Prague, 2 August 1999 (RFE/RL) -- In the summer doldrums, Western press commentary turns largely inward, to domestic and provincial affairs. But commentators devote some space to Kosovo and the aftermath of war.
In a Wall Street Journal news analysis, reporter John Reed says that the Balkan Stability Pact summit last Friday in Sarajevo was more prologue than event. Reed writes: "For sponsors of the Stability Pact for Southeast Europe, the hard work is just beginning. On Friday, leaders of about 40 countries and half as many international bodies ended a 24-hour summit to launch the initiative, which aims to curb conflicts in the region and speed its integration with the West, with participants endorsing a sonorous final declaration promising to promote human rights and regional ties."
But, the writer says, the general promise lacked the conviction that more specific pledges would have provided. Reed writes: "The meeting yielded few concrete pledges of financial assistance, much less a sweeping aid package similar to the U.S.-backed post-World War Two Marshall Plan with which it has been compared." He says: "The pact aims to address the regions endemic poverty and instability, which (long-)delayed Western military interventions and piecemeal aid efforts have done little to help. It also is motivated by enlightened self-interest on the part of Europe, which has absorbed hundreds of thousands of refugees and economic migrants from the region since 1990."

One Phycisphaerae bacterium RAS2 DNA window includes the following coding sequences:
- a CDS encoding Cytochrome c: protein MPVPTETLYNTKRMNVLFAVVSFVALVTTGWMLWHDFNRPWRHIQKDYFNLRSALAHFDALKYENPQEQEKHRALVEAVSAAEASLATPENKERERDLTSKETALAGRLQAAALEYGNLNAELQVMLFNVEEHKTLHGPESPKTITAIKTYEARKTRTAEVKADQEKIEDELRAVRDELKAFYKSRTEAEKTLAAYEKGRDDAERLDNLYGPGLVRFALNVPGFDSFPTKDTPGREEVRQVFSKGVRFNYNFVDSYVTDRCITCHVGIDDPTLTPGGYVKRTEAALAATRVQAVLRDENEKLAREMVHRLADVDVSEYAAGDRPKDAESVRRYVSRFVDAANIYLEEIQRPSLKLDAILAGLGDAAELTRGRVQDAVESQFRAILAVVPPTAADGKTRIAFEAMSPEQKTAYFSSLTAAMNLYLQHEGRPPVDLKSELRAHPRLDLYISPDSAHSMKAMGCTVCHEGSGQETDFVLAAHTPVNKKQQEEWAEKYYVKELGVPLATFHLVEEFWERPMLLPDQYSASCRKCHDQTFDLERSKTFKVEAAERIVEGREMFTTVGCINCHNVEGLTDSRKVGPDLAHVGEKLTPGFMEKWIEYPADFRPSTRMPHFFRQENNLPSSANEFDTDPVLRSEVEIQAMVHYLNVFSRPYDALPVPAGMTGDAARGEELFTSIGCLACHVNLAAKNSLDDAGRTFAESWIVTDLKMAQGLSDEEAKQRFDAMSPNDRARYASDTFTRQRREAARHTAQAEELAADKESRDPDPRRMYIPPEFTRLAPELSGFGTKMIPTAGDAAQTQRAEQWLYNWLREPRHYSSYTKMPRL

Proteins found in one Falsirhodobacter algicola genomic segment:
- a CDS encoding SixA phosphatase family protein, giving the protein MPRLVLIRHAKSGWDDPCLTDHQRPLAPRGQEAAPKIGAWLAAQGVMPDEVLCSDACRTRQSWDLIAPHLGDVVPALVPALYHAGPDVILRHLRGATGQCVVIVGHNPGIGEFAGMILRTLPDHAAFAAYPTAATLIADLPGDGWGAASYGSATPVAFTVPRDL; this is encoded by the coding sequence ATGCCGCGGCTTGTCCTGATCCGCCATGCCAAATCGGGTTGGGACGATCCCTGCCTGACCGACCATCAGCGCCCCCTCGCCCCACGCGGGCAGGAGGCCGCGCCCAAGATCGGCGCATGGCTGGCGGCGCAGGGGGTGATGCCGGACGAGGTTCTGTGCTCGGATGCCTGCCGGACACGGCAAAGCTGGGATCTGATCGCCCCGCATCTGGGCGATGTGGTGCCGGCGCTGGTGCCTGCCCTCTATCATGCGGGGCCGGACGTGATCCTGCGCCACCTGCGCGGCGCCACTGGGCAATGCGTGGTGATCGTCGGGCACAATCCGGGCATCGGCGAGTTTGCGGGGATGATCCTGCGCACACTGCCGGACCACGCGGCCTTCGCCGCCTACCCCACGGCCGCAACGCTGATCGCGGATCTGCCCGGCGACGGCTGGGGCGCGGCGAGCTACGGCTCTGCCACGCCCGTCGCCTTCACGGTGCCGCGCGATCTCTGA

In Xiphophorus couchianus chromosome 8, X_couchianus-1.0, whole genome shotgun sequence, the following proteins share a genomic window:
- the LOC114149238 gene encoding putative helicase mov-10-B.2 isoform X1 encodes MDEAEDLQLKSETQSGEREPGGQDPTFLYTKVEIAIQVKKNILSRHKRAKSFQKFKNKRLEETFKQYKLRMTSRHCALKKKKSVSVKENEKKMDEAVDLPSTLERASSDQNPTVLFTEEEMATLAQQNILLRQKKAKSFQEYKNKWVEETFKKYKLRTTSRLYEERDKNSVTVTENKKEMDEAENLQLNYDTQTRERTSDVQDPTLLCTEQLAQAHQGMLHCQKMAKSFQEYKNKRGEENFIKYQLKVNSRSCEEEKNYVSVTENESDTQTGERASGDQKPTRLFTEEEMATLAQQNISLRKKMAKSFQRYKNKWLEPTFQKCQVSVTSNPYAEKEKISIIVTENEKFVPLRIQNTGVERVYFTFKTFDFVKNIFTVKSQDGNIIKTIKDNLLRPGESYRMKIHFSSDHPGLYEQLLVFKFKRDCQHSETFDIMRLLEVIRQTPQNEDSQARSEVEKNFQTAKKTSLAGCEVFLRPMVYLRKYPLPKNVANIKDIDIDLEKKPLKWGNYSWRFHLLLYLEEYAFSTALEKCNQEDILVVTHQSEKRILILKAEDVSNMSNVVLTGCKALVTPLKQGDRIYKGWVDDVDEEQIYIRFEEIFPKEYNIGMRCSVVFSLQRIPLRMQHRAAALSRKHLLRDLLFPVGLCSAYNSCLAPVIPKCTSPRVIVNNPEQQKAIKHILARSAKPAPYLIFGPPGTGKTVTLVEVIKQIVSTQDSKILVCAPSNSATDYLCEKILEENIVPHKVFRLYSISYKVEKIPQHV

The Wall Street Journal Europe also publishes a commentary by deputy editorial page editor Mike Gonzalez. He sees reasons for optimism about Kosovo aid efforts and also cause for concern. "There is," Gonzalez writes, "quite a lot of good will to build upon among the Kosovars of Albanian descent, who had endured years of Serbian oppression."